How Teach for America Helps MPS
70 TFA members attend summer institute to prepare for teaching.
The Kenosha native chose TFA-Milwaukee knowing about the city’s segregation problem, and said his goal is to spark hope in students through his teaching.
Kirby was part of the first regional institute this summer for Teach for America-Milwaukee, which teaches incoming corps members about opportunities and challenges in their new roles. Like Kirby, all corps members in the TFA-Milwaukee Institute will teach at schools in the city this academic year.
The summer institute partnered with MPS schools Greenfield Bilingual and Barack Obama School of Career and Technical Education, where TFA corps members worked with students enrolled in summer programs. Every member was paired with an MPS teacher mentor.
“We thought it would be a wise investment,” said Walter Bond, executive director of TFA-Milwaukee. “It would give our folks here a head start learning from Milwaukee leaders and building relationships with Milwaukee students and learn our history here. This will make them a better teacher in the process.”
Bond explained that TFA is not a teacher pipeline, but a leadership organization. TFA alum often go on to work in different sectors.
The institute took several years to create and Bond said it will continue in future summers.
TFA is a national nonprofit organization that recruits college graduates to teach for at least two years at a public, charter or choice school in low-income communities. Members must complete several weeks of training at a TFA institute before they begin their jobs. Centralized training institutes are located in larger cities including Chicago, Houston and Atlanta.
“It (the Milwaukee Institute) also makes a compelling case for the folks who invest in our work. When you give dollars to TFA-Milwaukee, we are recycling those dollars in our community instead of Houston. We are Milwaukee tried and true from the bottom up,” Bond said.
“This expanded partnership provides professional development opportunities for veteran teachers and ground new talent from Teach For America in our mission and work earlier in their journey,” said Darienne Driver, MPS superintendent, in a press release.
In the institute, corps members learn the basics of teaching, including classroom management, lesson planning and building relationships with students, Bond explained. Many TFA members were not education majors in college, so the training gives them the skills to teach in a classroom, he added.
“The difference between the Milwaukee institute and other centralized locations is what they learn is highly contextualized,” said Bond. “Every member is paired with an MPS mentor teacher; those teachers aren’t just passing on general wisdom, those teachers are passing on knowledge about being a teacher in Milwaukee.”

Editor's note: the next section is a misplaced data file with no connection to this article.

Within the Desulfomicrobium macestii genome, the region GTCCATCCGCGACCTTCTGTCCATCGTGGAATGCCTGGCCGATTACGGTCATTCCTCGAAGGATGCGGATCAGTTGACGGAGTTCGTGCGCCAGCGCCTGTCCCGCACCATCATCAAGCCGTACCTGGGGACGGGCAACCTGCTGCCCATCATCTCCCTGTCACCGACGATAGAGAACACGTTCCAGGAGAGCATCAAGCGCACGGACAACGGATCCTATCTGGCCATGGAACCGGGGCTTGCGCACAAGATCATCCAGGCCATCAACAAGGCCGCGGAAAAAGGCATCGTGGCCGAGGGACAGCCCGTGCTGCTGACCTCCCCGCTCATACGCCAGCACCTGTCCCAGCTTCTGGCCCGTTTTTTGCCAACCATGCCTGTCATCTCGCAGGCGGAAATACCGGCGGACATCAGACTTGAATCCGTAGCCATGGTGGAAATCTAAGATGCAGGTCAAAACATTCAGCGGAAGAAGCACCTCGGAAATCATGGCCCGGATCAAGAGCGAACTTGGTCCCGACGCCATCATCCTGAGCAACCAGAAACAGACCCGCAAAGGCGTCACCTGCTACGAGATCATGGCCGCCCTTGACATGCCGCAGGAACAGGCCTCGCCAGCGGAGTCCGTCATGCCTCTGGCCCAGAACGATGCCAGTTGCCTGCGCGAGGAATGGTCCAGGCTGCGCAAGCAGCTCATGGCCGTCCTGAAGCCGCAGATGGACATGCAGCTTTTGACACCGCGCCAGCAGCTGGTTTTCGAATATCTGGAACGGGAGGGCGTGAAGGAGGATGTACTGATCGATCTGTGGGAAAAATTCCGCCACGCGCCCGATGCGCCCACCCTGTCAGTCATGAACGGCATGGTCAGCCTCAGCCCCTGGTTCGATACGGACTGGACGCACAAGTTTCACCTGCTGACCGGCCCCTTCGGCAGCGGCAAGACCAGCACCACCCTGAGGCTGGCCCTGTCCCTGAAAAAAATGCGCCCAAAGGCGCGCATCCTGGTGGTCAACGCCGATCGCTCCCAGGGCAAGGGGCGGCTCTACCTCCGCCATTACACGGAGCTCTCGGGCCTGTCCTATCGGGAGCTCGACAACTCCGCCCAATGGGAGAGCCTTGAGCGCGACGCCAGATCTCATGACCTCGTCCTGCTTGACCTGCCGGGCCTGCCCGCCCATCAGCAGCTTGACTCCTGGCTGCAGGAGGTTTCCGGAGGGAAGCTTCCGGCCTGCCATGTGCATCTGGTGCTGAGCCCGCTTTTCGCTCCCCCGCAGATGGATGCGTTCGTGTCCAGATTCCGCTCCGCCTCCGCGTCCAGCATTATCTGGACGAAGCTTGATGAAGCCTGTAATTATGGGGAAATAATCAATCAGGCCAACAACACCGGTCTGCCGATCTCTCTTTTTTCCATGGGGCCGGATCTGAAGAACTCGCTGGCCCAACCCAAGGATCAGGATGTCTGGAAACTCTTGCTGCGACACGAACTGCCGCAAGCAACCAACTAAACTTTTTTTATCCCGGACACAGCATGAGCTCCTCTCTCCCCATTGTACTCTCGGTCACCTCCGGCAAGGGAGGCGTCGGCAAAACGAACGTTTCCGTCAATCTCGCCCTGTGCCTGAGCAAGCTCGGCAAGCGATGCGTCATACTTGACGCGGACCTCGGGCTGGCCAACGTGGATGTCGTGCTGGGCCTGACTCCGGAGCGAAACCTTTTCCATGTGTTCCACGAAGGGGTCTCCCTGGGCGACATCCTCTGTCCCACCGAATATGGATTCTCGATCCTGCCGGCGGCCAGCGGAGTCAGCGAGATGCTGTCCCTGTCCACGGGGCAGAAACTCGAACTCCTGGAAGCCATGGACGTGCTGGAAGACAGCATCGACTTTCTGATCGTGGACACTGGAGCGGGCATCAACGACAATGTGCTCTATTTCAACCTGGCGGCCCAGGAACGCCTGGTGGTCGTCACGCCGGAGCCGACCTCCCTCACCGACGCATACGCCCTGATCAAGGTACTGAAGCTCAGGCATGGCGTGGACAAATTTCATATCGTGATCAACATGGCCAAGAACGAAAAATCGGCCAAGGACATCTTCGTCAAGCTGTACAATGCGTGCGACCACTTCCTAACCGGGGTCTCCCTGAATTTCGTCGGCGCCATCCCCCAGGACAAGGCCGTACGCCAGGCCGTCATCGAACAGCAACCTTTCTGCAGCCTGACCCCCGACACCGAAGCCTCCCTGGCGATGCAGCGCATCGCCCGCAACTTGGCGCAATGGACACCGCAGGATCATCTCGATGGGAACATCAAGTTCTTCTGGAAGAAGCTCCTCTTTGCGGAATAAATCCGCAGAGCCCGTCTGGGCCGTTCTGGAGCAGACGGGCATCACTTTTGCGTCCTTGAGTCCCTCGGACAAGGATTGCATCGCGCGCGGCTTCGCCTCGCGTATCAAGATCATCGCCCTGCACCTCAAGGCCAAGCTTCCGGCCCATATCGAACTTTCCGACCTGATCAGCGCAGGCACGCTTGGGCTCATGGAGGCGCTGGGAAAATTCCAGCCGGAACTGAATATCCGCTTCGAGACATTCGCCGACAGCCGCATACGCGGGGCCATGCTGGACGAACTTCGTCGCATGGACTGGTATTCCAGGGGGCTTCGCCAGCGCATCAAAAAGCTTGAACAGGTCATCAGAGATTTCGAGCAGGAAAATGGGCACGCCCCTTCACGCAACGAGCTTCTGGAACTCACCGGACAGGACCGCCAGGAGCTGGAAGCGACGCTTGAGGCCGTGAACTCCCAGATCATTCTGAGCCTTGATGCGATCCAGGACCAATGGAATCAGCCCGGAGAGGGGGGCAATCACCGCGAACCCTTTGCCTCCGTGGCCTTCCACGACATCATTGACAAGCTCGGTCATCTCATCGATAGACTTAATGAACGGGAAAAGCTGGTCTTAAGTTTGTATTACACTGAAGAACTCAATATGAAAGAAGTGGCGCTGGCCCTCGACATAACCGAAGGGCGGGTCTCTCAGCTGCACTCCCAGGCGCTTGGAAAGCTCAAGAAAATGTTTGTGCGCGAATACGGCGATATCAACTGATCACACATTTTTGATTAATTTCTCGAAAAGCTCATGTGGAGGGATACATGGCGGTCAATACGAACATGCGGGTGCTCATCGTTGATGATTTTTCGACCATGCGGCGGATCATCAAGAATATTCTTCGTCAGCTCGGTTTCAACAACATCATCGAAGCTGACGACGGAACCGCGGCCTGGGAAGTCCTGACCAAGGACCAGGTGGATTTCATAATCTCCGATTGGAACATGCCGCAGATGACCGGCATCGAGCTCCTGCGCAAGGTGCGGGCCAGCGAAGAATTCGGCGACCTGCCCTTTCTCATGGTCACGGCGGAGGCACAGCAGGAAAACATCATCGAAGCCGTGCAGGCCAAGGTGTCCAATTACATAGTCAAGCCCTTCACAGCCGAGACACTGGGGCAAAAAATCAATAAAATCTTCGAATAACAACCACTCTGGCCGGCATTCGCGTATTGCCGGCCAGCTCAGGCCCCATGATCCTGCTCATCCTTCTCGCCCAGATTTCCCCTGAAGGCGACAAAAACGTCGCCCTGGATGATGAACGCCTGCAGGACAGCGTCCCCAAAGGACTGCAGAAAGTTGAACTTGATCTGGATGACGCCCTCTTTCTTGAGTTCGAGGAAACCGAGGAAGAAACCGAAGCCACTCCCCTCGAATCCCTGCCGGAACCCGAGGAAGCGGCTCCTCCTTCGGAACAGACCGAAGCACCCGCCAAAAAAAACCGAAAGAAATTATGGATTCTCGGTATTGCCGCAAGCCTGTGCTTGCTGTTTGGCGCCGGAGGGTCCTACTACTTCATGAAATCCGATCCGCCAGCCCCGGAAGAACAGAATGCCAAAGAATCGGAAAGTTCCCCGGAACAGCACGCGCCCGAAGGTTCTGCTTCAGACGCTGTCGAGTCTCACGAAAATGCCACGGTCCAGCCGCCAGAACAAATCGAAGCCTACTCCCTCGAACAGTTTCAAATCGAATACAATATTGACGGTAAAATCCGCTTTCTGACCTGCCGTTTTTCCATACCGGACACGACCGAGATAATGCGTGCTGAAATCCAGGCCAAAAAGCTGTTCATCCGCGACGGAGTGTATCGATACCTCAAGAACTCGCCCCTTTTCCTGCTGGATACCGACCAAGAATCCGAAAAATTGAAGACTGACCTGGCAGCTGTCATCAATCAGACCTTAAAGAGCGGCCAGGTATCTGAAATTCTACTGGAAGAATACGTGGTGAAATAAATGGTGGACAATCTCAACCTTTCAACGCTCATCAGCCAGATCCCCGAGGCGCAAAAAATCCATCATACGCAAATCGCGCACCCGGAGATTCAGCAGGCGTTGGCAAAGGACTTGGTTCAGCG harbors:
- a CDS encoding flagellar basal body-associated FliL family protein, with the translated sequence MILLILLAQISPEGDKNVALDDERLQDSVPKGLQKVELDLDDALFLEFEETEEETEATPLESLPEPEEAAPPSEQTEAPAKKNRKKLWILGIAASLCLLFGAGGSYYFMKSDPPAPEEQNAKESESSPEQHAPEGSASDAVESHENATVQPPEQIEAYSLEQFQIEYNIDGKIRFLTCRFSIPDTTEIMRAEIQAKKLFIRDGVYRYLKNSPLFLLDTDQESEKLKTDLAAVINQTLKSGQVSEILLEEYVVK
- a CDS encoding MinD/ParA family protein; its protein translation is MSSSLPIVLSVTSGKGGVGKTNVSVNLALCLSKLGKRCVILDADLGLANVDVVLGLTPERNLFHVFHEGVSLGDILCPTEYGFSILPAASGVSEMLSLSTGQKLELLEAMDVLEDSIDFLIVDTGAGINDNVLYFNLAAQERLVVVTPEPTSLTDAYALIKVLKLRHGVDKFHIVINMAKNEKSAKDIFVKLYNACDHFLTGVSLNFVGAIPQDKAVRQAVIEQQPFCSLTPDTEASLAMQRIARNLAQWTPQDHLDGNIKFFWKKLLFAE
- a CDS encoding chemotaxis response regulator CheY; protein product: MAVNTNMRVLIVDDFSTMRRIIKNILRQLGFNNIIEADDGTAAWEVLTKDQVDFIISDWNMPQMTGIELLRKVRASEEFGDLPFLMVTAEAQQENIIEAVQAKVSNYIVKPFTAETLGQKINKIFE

The Milwaukee institute began in June and lasted seven weeks. In addition to MPS, other partners included Marquette University, Cardinal Stritch University and Alverno College, all of which trained members throughout the summer.
“In the morning they (members) teach four and half hours, and then in the afternoon and evening, they get workshops on pedagogy, strategies and best practices for teaching from TFA alum and university instructors,” said Michael Nguyen, senior managing director for TFA-Milwaukee.
More than 70 members were enrolled in the institute, Nguyen added. While many of them live in Milwaukee and Southeast Wisconsin, corps members come from all over the United States.
“We are learning a lot about making education relevant to the students, and we’re also learning a lot about classroom management and lesson planning,” he said.
“Something I’ve been focusing on with my corps members is holding high expectations (for themselves) and understanding their important role in education,” Armijo said. “I also work on the day-to-day realities of what it means to be a teacher,” including lesson planning and connecting with students. She added that teachers also have to be flexible, positive and open to students.
Chayce Cornett, who was a TFA special education corps member at Obama, worked with 15 students with different learning needs on geometry.
“I’ve always wanted to go into education policy, and I wanted to be in a school and community to understand what is actually happening,” Cornett said. “I wanted to see how policy-making decisions were affecting communities.”
This story was originally published by Milwaukee Neighborhood News Service, where you can find other stories reporting on eighteen city neighborhoods in Milwaukee.